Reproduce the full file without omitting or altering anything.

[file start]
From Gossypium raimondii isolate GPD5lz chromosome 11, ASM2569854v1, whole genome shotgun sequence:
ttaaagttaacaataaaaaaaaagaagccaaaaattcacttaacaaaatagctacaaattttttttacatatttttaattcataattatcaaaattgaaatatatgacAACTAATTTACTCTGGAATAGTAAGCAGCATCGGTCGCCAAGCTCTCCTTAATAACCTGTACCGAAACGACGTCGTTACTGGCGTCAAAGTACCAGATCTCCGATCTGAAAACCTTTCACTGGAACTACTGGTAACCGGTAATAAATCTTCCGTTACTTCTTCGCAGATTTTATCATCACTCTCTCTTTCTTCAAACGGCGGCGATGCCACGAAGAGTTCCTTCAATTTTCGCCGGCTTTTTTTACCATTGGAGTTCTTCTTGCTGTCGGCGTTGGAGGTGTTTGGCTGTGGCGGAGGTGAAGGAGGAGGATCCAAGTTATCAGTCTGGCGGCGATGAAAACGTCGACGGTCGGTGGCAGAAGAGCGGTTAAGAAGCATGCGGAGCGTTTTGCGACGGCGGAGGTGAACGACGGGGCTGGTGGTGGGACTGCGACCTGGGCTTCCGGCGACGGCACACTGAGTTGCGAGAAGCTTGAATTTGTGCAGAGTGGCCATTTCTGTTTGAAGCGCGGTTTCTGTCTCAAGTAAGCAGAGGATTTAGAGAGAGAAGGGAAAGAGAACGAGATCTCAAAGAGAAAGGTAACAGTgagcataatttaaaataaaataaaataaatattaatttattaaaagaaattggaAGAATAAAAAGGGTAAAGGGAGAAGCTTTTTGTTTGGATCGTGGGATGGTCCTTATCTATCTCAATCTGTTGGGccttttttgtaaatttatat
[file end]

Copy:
From Gossypium raimondii isolate GPD5lz chromosome 11, ASM2569854v1, whole genome shotgun sequence:
ttaaagttaacaataaaaaaaaagaagccaaaaattcacttaacaaaatagctacaaattttttttacatatttttaattcataattatcaaaattgaaatatatgacAACTAATTTACTCTGGAATAGTAAGCAGCATCGGTCGCCAAGCTCTCCTTAATAACCTGTACCGAAACGACGTCGTTACTGGCGTCAAAGTACCAGATCTCCGATCTGAAAACCTTTCACTGGAACTACTGGTAACCGGTAATAAATCTTCCGTTACTTCTTCGCAGATTTTATCATCACTCTCTCTTTCTTCAAACGGCGGCGATGCCACGAAGAGTTCCTTCAATTTTCGCCGGCTTTTTTTACCATTGGAGTTCTTCTTGCTGTCGGCGTTGGAGGTGTTTGGCTGTGGCGGAGGTGAAGGAGGAGGATCCAAGTTATCAGTCTGGCGGCGATGAAAACGTCGACGGTCGGTGGCAGAAGAGCGGTTAAGAAGCATGCGGAGCGTTTTGCGACGGCGGAGGTGAACGACGGGGCTGGTGGTGGGACTGCGACCTGGGCTTCCGGCGACGGCACACTGAGTTGCGAGAAGCTTGAATTTGTGCAGAGTGGCCATTTCTGTTTGAAGCGCGGTTTCTGTCTCAAGTAAGCAGAGGATTTAGAGAGAGAAGGGAAAGAGAACGAGATCTCAAAGAGAAAGGTAACAGTgagcataatttaaaataaaataaaataaatattaatttattaaaagaaattggaAGAATAAAAAGGGTAAAGGGAGAAGCTTTTTGTTTGGATCGTGGGATGGTCCTTATCTATCTCAATCTGTTGGGccttttttgtaaatttatat